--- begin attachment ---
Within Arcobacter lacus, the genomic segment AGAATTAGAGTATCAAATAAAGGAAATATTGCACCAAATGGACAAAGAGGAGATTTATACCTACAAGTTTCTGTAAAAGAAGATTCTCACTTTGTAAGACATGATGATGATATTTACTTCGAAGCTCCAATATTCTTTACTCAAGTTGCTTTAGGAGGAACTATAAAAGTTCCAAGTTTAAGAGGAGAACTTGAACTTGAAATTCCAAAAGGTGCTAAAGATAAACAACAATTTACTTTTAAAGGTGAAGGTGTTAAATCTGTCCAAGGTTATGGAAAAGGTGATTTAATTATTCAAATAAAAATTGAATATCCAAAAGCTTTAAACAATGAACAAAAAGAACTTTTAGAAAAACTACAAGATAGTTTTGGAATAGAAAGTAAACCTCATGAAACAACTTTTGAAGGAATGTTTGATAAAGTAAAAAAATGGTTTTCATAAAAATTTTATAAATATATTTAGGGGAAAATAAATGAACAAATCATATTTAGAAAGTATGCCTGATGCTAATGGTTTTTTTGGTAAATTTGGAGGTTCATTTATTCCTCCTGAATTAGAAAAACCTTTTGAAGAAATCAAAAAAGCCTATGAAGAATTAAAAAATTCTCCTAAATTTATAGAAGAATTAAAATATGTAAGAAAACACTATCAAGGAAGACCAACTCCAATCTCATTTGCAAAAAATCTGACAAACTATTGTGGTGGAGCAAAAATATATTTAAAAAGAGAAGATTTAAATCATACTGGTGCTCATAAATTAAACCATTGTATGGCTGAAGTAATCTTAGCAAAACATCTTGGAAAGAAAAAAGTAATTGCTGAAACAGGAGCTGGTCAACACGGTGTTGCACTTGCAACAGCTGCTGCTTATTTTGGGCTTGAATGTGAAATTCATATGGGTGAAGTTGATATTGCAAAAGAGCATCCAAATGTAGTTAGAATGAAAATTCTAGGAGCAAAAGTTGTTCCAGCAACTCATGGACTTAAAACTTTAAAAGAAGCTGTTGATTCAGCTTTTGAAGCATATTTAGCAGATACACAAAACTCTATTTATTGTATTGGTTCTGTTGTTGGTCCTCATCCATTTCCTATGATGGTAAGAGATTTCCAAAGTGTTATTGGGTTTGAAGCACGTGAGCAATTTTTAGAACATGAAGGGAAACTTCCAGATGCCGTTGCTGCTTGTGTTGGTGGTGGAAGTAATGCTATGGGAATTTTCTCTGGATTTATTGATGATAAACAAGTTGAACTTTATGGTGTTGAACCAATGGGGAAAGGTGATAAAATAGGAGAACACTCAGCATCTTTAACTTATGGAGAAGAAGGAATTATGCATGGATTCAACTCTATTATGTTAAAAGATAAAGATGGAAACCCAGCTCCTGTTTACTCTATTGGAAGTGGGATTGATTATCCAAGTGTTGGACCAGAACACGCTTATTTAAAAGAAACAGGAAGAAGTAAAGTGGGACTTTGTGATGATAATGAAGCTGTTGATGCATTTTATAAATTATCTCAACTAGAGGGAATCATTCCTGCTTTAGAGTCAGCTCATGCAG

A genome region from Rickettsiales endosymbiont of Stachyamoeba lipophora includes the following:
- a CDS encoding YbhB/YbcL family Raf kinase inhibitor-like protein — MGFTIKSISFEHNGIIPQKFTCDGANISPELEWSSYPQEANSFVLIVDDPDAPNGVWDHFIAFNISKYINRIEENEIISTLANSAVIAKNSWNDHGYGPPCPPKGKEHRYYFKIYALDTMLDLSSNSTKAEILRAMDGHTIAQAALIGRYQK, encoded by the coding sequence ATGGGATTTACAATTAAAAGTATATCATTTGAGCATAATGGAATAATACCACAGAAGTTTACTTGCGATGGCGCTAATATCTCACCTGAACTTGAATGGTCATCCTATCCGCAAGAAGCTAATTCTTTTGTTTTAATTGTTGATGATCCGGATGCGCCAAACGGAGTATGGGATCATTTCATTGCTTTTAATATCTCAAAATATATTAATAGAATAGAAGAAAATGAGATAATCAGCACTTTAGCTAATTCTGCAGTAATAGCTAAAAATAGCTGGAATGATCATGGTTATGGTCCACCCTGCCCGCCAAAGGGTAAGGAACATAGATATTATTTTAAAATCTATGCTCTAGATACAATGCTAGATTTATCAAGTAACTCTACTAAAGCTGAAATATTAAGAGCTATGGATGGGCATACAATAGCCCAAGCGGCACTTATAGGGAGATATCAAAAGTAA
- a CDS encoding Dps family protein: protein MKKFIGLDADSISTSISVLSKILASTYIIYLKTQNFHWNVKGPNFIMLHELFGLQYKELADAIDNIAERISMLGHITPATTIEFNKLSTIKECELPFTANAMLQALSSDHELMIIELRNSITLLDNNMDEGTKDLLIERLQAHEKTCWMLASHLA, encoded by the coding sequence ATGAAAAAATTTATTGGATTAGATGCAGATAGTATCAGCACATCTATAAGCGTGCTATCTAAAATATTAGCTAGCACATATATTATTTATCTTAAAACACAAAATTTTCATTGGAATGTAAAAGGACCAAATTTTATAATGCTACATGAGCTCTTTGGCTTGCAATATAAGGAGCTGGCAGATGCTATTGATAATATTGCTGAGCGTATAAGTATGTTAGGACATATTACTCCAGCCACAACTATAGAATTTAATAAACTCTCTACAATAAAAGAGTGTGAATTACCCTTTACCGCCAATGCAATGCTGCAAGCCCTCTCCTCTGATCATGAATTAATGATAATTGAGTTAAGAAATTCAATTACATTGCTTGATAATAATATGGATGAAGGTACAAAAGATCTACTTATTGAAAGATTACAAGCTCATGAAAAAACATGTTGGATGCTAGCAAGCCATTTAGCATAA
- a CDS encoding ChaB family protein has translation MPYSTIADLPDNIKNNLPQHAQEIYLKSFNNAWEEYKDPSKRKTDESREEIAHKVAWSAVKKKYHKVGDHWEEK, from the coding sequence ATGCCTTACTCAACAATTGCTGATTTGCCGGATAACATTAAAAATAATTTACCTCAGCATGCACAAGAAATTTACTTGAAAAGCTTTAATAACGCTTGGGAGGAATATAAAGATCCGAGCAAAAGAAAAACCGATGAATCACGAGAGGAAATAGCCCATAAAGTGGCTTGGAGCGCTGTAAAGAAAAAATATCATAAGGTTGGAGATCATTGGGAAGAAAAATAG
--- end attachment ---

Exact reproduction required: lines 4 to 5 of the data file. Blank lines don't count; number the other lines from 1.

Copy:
- a CDS encoding Dps family protein: protein MKKFIGLDADSISTSISVLSKILASTYIIYLKTQNFHWNVKGPNFIMLHELFGLQYKELADAIDNIAERISMLGHITPATTIEFNKLSTIKECELPFTANAMLQALSSDHELMIIELRNSITLLDNNMDEGTKDLLIERLQAHEKTCWMLASHLA, encoded by the coding sequence ATGAAAAAATTTATTGGATTAGATGCAGATAGTATCAGCACATCTATAAGCGTGCTATCTAAAATATTAGCTAGCACATATATTATTTATCTTAAAACACAAAATTTTCATTGGAATGTAAAAGGACCAAATTTTATAATGCTACATGAGCTCTTTGGCTTGCAATATAAGGAGCTGGCAGATGCTATTGATAATATTGCTGAGCGTATAAGTATGTTAGGACATATTACTCCAGCCACAACTATAGAATTTAATAAACTCTCTACAATAAAAGAGTGTGAATTACCCTTTACCGCCAATGCAATGCTGCAAGCCCTCTCCTCTGATCATGAATTAATGATAATTGAGTTAAGAAATTCAATTACATTGCTTGATAATAATATGGATGAAGGTACAAAAGATCTACTTATTGAAAGATTACAAGCTCATGAAAAAACATGTTGGATGCTAGCAAGCCATTTAGCATAA
- a CDS encoding ChaB family protein has translation MPYSTIADLPDNIKNNLPQHAQEIYLKSFNNAWEEYKDPSKRKTDESREEIAHKVAWSAVKKKYHKVGDHWEEK, from the coding sequence ATGCCTTACTCAACAATTGCTGATTTGCCGGATAACATTAAAAATAATTTACCTCAGCATGCACAAGAAATTTACTTGAAAAGCTTTAATAACGCTTGGGAGGAATATAAAGATCCGAGCAAAAGAAAAACCGATGAATCACGAGAGGAAATAGCCCATAAAGTGGCTTGGAGCGCTGTAAAGAAAAAATATCATAAGGTTGGAGATCATTGGGAAGAAAAATAG